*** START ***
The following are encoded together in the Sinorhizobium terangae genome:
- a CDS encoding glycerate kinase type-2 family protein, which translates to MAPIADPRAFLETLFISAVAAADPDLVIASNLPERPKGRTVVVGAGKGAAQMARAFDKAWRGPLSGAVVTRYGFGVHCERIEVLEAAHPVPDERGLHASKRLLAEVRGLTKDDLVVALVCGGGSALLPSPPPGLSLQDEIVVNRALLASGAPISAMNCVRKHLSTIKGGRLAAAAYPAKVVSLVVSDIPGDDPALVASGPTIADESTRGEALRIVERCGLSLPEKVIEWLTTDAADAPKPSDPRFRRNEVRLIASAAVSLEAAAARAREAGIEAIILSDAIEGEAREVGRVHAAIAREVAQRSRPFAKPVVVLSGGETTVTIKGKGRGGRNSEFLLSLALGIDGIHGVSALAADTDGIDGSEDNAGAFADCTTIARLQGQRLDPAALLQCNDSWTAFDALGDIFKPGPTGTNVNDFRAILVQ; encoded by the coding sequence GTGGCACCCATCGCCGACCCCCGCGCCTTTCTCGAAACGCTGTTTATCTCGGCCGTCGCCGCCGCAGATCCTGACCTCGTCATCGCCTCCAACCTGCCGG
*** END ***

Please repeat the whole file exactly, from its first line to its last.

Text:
The following are encoded together in the Sinorhizobium terangae genome:
- a CDS encoding glycerate kinase type-2 family protein, which translates to MAPIADPRAFLETLFISAVAAADPDLVIASNLPERPKGRTVVVGAGKGAAQMARAFDKAWRGPLSGAVVTRYGFGVHCERIEVLEAAHPVPDERGLHASKRLLAEVRGLTKDDLVVALVCGGGSALLPSPPPGLSLQDEIVVNRALLASGAPISAMNCVRKHLSTIKGGRLAAAAYPAKVVSLVVSDIPGDDPALVASGPTIADESTRGEALRIVERCGLSLPEKVIEWLTTDAADAPKPSDPRFRRNEVRLIASAAVSLEAAAARAREAGIEAIILSDAIEGEAREVGRVHAAIAREVAQRSRPFAKPVVVLSGGETTVTIKGKGRGGRNSEFLLSLALGIDGIHGVSALAADTDGIDGSEDNAGAFADCTTIARLQGQRLDPAALLQCNDSWTAFDALGDIFKPGPTGTNVNDFRAILVQ; encoded by the coding sequence GTGGCACCCATCGCCGACCCCCGCGCCTTTCTCGAAACGCTGTTTATCTCGGCCGTCGCCGCCGCAGATCCTGACCTCGTCATCGCCTCCAACCTGCCGG